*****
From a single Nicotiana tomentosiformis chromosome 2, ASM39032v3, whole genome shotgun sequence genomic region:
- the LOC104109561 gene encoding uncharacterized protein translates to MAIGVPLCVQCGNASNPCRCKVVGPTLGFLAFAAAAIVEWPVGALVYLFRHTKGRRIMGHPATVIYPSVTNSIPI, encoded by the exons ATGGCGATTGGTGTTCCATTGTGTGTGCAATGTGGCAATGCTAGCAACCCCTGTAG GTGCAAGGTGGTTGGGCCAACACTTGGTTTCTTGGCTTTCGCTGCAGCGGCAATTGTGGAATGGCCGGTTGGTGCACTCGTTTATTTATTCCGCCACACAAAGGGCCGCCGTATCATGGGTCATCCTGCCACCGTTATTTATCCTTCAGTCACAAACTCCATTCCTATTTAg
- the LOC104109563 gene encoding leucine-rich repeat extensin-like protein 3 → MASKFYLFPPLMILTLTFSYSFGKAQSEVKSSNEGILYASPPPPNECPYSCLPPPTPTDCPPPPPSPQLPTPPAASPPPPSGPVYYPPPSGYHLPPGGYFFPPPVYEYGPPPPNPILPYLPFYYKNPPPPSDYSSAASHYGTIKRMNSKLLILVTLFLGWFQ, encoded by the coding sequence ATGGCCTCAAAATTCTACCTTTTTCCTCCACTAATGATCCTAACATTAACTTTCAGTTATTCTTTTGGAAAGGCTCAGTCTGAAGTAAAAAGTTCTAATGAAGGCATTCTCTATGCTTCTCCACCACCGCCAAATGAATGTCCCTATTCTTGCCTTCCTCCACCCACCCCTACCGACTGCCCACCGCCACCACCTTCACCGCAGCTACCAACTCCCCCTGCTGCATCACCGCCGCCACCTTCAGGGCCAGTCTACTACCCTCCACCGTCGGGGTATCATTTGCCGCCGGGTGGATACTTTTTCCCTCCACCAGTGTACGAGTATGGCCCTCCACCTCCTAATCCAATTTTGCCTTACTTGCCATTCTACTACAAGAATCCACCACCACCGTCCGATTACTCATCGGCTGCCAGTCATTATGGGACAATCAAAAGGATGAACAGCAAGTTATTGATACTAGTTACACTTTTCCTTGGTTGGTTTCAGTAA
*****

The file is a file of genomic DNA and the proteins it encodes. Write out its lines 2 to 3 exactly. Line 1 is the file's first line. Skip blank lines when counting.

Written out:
- the LOC104109561 gene encoding uncharacterized protein translates to MAIGVPLCVQCGNASNPCRCKVVGPTLGFLAFAAAAIVEWPVGALVYLFRHTKGRRIMGHPATVIYPSVTNSIPI, encoded by the exons ATGGCGATTGGTGTTCCATTGTGTGTGCAATGTGGCAATGCTAGCAACCCCTGTAG GTGCAAGGTGGTTGGGCCAACACTTGGTTTCTTGGCTTTCGCTGCAGCGGCAATTGTGGAATGGCCGGTTGGTGCACTCGTTTATTTATTCCGCCACACAAAGGGCCGCCGTATCATGGGTCATCCTGCCACCGTTATTTATCCTTCAGTCACAAACTCCATTCCTATTTAg
- the LOC104109563 gene encoding leucine-rich repeat extensin-like protein 3 → MASKFYLFPPLMILTLTFSYSFGKAQSEVKSSNEGILYASPPPPNECPYSCLPPPTPTDCPPPPPSPQLPTPPAASPPPPSGPVYYPPPSGYHLPPGGYFFPPPVYEYGPPPPNPILPYLPFYYKNPPPPSDYSSAASHYGTIKRMNSKLLILVTLFLGWFQ, encoded by the coding sequence ATGGCCTCAAAATTCTACCTTTTTCCTCCACTAATGATCCTAACATTAACTTTCAGTTATTCTTTTGGAAAGGCTCAGTCTGAAGTAAAAAGTTCTAATGAAGGCATTCTCTATGCTTCTCCACCACCGCCAAATGAATGTCCCTATTCTTGCCTTCCTCCACCCACCCCTACCGACTGCCCACCGCCACCACCTTCACCGCAGCTACCAACTCCCCCTGCTGCATCACCGCCGCCACCTTCAGGGCCAGTCTACTACCCTCCACCGTCGGGGTATCATTTGCCGCCGGGTGGATACTTTTTCCCTCCACCAGTGTACGAGTATGGCCCTCCACCTCCTAATCCAATTTTGCCTTACTTGCCATTCTACTACAAGAATCCACCACCACCGTCCGATTACTCATCGGCTGCCAGTCATTATGGGACAATCAAAAGGATGAACAGCAAGTTATTGATACTAGTTACACTTTTCCTTGGTTGGTTTCAGTAA